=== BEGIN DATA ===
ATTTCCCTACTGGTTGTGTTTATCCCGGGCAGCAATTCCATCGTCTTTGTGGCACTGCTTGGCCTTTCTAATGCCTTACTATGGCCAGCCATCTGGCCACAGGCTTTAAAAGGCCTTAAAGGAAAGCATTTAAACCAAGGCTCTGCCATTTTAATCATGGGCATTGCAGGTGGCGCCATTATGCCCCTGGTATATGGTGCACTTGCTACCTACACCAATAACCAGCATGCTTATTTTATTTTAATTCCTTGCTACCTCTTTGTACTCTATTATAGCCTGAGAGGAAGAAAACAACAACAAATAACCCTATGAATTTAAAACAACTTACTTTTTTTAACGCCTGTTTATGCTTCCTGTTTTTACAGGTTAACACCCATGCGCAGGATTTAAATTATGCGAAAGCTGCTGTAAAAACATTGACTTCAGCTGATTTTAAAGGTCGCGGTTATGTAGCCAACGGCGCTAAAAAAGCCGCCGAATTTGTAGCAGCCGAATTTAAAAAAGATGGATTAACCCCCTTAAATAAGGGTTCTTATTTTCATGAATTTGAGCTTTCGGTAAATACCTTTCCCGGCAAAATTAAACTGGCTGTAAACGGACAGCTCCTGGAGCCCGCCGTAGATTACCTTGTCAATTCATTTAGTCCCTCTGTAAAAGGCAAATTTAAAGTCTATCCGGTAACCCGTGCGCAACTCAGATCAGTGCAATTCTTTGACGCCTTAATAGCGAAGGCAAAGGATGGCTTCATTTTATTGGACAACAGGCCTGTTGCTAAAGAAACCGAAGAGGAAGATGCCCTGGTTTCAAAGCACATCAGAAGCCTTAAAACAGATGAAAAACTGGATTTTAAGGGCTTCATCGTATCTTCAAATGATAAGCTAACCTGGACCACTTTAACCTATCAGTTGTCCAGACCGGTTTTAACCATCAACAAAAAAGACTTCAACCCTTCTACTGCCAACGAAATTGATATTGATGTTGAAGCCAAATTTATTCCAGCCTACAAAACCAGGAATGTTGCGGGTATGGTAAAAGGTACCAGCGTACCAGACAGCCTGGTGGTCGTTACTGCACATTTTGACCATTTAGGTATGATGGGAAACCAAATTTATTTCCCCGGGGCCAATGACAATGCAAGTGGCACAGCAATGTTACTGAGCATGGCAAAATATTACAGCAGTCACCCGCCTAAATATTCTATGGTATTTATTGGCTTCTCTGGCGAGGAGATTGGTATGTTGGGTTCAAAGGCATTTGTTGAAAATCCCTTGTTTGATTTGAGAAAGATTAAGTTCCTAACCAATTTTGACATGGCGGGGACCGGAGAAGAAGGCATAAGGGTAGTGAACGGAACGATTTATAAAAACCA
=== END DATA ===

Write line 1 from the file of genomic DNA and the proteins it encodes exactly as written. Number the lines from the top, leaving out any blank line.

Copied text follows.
ATTTCCCTACTGGTTGTGTTTATCCCGGGCAGCAATTCCATCGTCTTTGTGGCACTGCTTGGCCTTTCTAATGCCTTACTATGGCCAGCCATCTGGCCACAGGCTTTAAAAGGCCTTAAAGGAAAGCATTTAAACCAAGGCTCTGCCATTTTAATCATGGGCATTGCAGGTGGCGCCATTATGCCCCTGGTATATGGTGCACTTGCTACCTACACCAATAACCAGCATGCTTATTTTATTTTAATTCCTTGCTACCTCTTTGTACTCTATTATAGCCTGAGAGGAAGAAAACAACAACAAATAACCCTATGAATTTAAAACAACTTACTTTTTTTAACGCCTGTTTATGCTTCCTGTTTTTACAGGTTAACACCCATGCGCAGGATTTAAATTATGCGAAAGCTGCTGTAAAAACATTGACTTCAGCTGATTTTAAAGGTCGCGGTTATGTAGCCAACGGCGCTAAAAAAGCCGCCGAATTTGTAGCAGCCGAATTTAAAAAAGATGGATTAACCCCCTTAAATAAGGGTTCTTATTTTCATGAATTTGAGCTTTCGGTAAATACCTTTCCCGGCAAAATTAAACTGGCTGTAAACGGACAGCTCCTGGAGCCCGCCGTAGATTACCTTGTCAATTCATTTAGTCCCTCTGTAAAAGGCAAATTTAAAGTCTATCCGGTAACCCGTGCGCAACTCAGATCAGTGCAATTCTTTGACGCCTTAATAGCGAAGGCAAAGGATGGCTTCATTTTATTGGACAACAGGCCTGTTGCTAAAGAAACCGAAGAGGAAGATGCCCTGGTTTCAAAGCACATCAGAAGCCTTAAAACAGATGAAAAACTGGATTTTAAGGGCTTCATCGTATCTTCAAATGATAAGCTAACCTGGACCACTTTAACCTATCAGTTGTCCAGACCGGTTTTAACCATCAACAAAAAAGACTTCAACCCTTCTACTGCCAACGAAATTGATATTGATGTTGAAGCCAAATTTATTCCAGCCTACAAAACCAGGAATGTTGCGGGTATGGTAAAAGGTACCAGCGTACCAGACAGCCTGGTGGTCGTTACTGCACATTTTGACCATTTAGGTATGATGGGAAACCAAATTTATTTCCCCGGGGCCAATGACAATGCAAGTGGCACAGCAATGTTACTGAGCATGGCAAAATATTACAGCAGTCACCCGCCTAAATATTCTATGGTATTTATTGGCTTCTCTGGCGAGGAGATTGGTATGTTGGGTTCAAAGGCATTTGTTGAAAATCCCTTGTTTGATTTGAGAAAGATTAAGTTCCTAACCAATTTTGACATGGCGGGGACCGGAGAAGAAGGCATAAGGGTAGTGAACGGAACGATTTATAAAAACCA